I don’t often use sermon titles as blog post titles but I am this week because I can’t think of any clever variation on it and I like it. I have added the addition of an exclamation point however so I guess that might be considered a variation I suppose.
This Sunday we looked at several of the many, many passages of scripture that deal with sheep and shepherds. As I have mentioned before, sheep and shepherds are frequently used as metaphors or symbols in the Bible (there are lots of stories that simply have sheep and shepherds as characters in them too). The usual tack taken is how we are like sheep and need a shepherd. I have preached sermons in that vein a number of times but this Sunday I felt a very different direction was where the Holy Spirit wanted us to go; namely that we are all shepherds.
This notion comes from taking the definition of a shepherd that is found in John 10:11, “I am the good shepherd. The good shepherd lays down his life for the sheep” and applying it to 1 John 3:16 “We know love by this, that he laid down his life for us–and we ought to lay down our lives for one another.” It isn’t a syllogism per se but in this case I chose to define anyone who is willing to lay down their life for another as a shepherd; a stretch perhaps but not a very large one.
The thing that makes this interesting and worth spending some time with is the further implications of the idea that we, as shepherds and people who love, are willing to do whatever it takes for those we love, including death. If we are willing to die for someone are we also willing to help them with the material things of life? John says we should in the very next verse of 1 John “How does God’s love abide in anyone who has the world’s goods and sees a brother or sister in need and yet refuses help?” (1 John 3:17 NRSV) And if we are willing to do that, then shouldn’t we also be willing to help people see themselves in the best light possible? Should we not be the kind of people who don’t allow our friends and other loved ones to characterize themselves unfairly and inaccurately?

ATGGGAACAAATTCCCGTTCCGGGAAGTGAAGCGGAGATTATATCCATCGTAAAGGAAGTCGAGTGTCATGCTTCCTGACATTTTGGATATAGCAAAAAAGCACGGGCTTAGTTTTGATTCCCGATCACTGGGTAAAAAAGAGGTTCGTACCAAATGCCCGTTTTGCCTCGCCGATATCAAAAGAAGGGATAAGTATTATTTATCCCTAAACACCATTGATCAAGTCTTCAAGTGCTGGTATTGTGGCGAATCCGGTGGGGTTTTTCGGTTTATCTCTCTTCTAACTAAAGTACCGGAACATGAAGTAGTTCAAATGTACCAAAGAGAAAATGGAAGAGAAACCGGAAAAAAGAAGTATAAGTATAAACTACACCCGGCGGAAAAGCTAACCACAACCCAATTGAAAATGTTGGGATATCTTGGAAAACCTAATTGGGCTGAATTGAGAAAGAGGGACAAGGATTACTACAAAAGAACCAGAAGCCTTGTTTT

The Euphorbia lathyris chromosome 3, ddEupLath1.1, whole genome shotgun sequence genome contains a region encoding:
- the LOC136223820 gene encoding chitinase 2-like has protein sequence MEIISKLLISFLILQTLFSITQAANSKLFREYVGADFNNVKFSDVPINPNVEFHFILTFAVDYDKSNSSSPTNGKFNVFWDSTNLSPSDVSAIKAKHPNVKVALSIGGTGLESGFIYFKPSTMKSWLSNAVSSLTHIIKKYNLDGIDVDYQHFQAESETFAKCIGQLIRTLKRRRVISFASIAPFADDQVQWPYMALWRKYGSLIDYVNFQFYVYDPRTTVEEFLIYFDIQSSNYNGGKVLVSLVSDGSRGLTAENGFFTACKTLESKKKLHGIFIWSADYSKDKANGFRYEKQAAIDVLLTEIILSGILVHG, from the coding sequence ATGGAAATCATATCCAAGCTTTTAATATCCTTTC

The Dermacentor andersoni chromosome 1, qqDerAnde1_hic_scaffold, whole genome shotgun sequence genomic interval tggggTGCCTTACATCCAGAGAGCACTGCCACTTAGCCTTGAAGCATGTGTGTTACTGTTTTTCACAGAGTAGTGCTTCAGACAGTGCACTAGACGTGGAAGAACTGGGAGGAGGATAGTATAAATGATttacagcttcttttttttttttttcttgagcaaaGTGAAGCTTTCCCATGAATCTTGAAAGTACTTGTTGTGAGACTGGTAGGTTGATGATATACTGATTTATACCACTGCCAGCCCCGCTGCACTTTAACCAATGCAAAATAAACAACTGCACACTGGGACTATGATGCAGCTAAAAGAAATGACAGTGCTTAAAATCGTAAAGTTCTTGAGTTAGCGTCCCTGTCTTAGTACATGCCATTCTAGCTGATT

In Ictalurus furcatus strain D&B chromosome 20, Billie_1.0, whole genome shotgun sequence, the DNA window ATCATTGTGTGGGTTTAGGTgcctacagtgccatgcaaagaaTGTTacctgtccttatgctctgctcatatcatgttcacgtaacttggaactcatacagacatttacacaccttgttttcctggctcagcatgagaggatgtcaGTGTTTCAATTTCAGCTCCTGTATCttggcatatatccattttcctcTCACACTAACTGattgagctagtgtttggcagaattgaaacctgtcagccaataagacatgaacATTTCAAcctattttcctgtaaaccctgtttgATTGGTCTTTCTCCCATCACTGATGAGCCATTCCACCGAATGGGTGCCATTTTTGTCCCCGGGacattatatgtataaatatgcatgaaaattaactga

There is a thing that many of us do by which we describe ourselves in absolute terms taken from a particular action, for example, after doing something foolish we say, “I am a fool” rather than “I did a foolish thing.” This trick of language takes a particular action and turns it into a quality we possess . . . nearly always in error. When we hear someone describe themselves in these terms * we instantly hear the error but how frequently do we take the time to help our friend see this error for what it is? This kind of language can be immensely destructive and we owe it to our friends to defend them, even from themselves.
Knox Presbyterian Shepherds all
St. Mark’s Presbyterian Shepherds All
I hope you find value in one or both of these sermons. As always I would be delighted to discuss any of this further through the comments or any other avenue we can both be on.
* I almost wrote, “. . . when we hear someone applying this totalizing narrative to themselves . . .” so I guess I’m learning self control 🙂